J.M. Peace is a serving police officer who would rather be an author. She writes her police procedurals with the voice of authority. Her first novel 'A Time To Run' was released in July 2015, with the sequel 'The Twisted Knot' released this year.
Thank you for joining me this week for an interview J.M.
Thank you for joining me this week for an interview J.M.
I’m a police officer who would rather be an author. I’ve been a copper for sixteen years, so crime was the logical choice when I sat down to write a book. Having a book published was the realisation of a lifelong dream, and I’m working towards giving up my ‘day job’. I’ve had two novels released by Pan Macmillan. They are both police procedurals, making the most of my ‘voice of authority’.
What are the hardest part of being an author?
For me at the moment it is finding the time to write. I have two young children and find that juggling family responsibilities and work with writing is a big challenge. I still treat it as a hobby and it tends to get jammed into the cracks of my life. And then when I do find time, the second hardest part is not getting distracted…
What do you enjoy most about being an author?
I most love it when the characters take on a life of their own and the story seems to unfold of its own accord. It is this creative process that I most enjoy about being a writer.
Do you ever get Writer’s Block? If so, how do you deal with it? Do you believe there is such a thing?
Although the volume I write fluctuates dramatically depending on what else I have going on, I don’t really get Writer’s Block. I let myself take breaks when my head is not in the right place for constructing the story. My favourite writing saying is “you can’t edit a blank page”. I will often just write anything in order to get words on the page and start the flow. Once I get writing, it normally triggers ideas and I can keep going.
How do you like to reach your readers? (Social media? Book signings? Blogs etc)
I’m a little hamstrung by identity problems. I write pretty much anonymously under a fake name because I am still a police officer and need to keep that job in order to pay the bills. There is a potential conflict of interest with me writing crime. Although my stories are fictitious, I have knowledge of the inner workings of policing. Before I signed the contract with the publisher for the first book, I attempted to clarify my position with my bosses and the union, but no one seemed entirely certain on whether there would be a problem. So I just attempted to bypass it all by pretending not to be me. It’s a bit odd, and keeps me away from public appearances.
Can you tell us about your latest book? (is it part of a series, genre)
My latest book is a police procedural called ‘The Twisted Knot’. It is the second in the series, following loosely on from my debut ‘A Time To Run’. The lead character is Constable Sammi Willis who polices in a small (fictitious) town in Queensland. In ‘The Twisted Knot’, she gets caught up in the suicide of a local man suspected of sexually abusing young girls, and has to sort out the facts from the rumours to unravel what really happened.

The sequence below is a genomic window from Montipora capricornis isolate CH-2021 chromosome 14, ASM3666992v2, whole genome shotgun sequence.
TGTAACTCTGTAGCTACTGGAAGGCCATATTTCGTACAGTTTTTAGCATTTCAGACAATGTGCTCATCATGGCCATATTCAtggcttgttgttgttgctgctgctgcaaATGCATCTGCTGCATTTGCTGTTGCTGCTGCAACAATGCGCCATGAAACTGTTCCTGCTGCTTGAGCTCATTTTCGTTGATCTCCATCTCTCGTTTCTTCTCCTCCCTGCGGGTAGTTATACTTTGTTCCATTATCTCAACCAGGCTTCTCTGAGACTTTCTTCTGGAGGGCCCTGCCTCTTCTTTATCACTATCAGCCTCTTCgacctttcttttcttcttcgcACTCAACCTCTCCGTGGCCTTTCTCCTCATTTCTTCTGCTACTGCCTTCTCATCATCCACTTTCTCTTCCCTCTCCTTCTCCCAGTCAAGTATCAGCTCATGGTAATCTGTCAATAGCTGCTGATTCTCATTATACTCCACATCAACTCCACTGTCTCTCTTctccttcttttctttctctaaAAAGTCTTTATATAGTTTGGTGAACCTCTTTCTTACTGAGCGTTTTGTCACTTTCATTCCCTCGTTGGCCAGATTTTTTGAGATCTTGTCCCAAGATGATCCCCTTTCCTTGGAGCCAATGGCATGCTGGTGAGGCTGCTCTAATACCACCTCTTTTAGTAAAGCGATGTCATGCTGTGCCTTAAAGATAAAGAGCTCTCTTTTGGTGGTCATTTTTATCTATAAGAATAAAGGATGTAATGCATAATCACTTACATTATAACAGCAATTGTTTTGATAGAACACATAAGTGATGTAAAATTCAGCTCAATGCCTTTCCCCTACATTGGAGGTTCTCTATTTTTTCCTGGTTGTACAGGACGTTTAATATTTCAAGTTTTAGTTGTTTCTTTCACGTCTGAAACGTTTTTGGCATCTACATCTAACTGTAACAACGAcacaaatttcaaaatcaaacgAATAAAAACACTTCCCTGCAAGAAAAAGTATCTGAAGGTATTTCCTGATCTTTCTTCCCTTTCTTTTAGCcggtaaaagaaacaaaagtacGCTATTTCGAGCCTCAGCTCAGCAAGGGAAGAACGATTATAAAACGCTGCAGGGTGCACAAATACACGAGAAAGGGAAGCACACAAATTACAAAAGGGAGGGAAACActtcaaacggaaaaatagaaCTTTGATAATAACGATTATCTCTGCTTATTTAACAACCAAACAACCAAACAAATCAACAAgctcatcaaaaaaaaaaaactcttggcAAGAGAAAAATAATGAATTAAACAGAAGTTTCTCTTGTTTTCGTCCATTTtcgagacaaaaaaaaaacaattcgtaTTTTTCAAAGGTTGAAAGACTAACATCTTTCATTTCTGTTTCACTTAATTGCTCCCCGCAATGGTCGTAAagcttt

How long did it take you to write the book?
I worked on this book under a tough deadline from the publisher whilst editing my first novel. The initial draft I submitted was rushed and confused. I had to rip 30,000 words out of it and re-write them. So the editing process probably took even longer than writing the initial draft.
Do you have a favourite character/topic in your work?
I find it intriguing writing from the offender’s point of view in each story. It’s interesting to try to understand what motivates people to commit a particular crime and how they justify it to themselves.
What was your process? Did you plot out the entire book, or just let the storyline flow? Do you write in chronological order?
I have been making a conscious effort to try to plan, but my mind just doesn’t seem to work like that. I start with the crime or conflicts in the story, then build the characters and sub-plots around that. I write segments as they occur to me, which is rarely in chronological order.
Do you have plans for further installments?
I’m currently writing the third book in the series. It begins with a death in custody and the resulting fallout at both the police station and within the small town community.
Ebooks vs Physical books? Do you have a preference when reading?
Physical books always. Although I have an ebook reader, I don’t often use it. I’m not very good with technology and my kids aren’t quite old enough to sort things out for me. Also there is nothing quite like holding a paperback in your hands. Especially with your name embossed on the cover – even if it is a fake name…
Self-publishing vs traditional publishing? What are your thoughts? Do you feel that the industry is changing?
I have only been published by a traditional publisher but I have to say that it is not really what I expected. Sometimes the level of control you would have when self-publishing seems attractive to me. I think self-publishing has become a lot more accessible to writers and acceptable to readers.
And finally, what advice would you give to aspiring authors?
I have had an easy run getting published and I think one of the reasons was my ‘backstory’ as a police officer. My advice is to find the story that you are the best person to tell.
Thank you so much for visiting today J.M. I don't know about anyone else but I am a little intrigued. I used to work in the Police Service myself and I wonder if I might know you.
Anyway, whilst I go to do some detective work myself, I want to thank J.M. for dropping by.
If you're interested in checking out her books, you can find her here....
Amazon Author Page: http://www.amazon.com/J.M.-Peace/e/B010NLO31C/
Thank you again everyone for dropping by. If you'd like to be interviewed on this blog, please drop me a line. Please don't forget to subscribe for further interviews.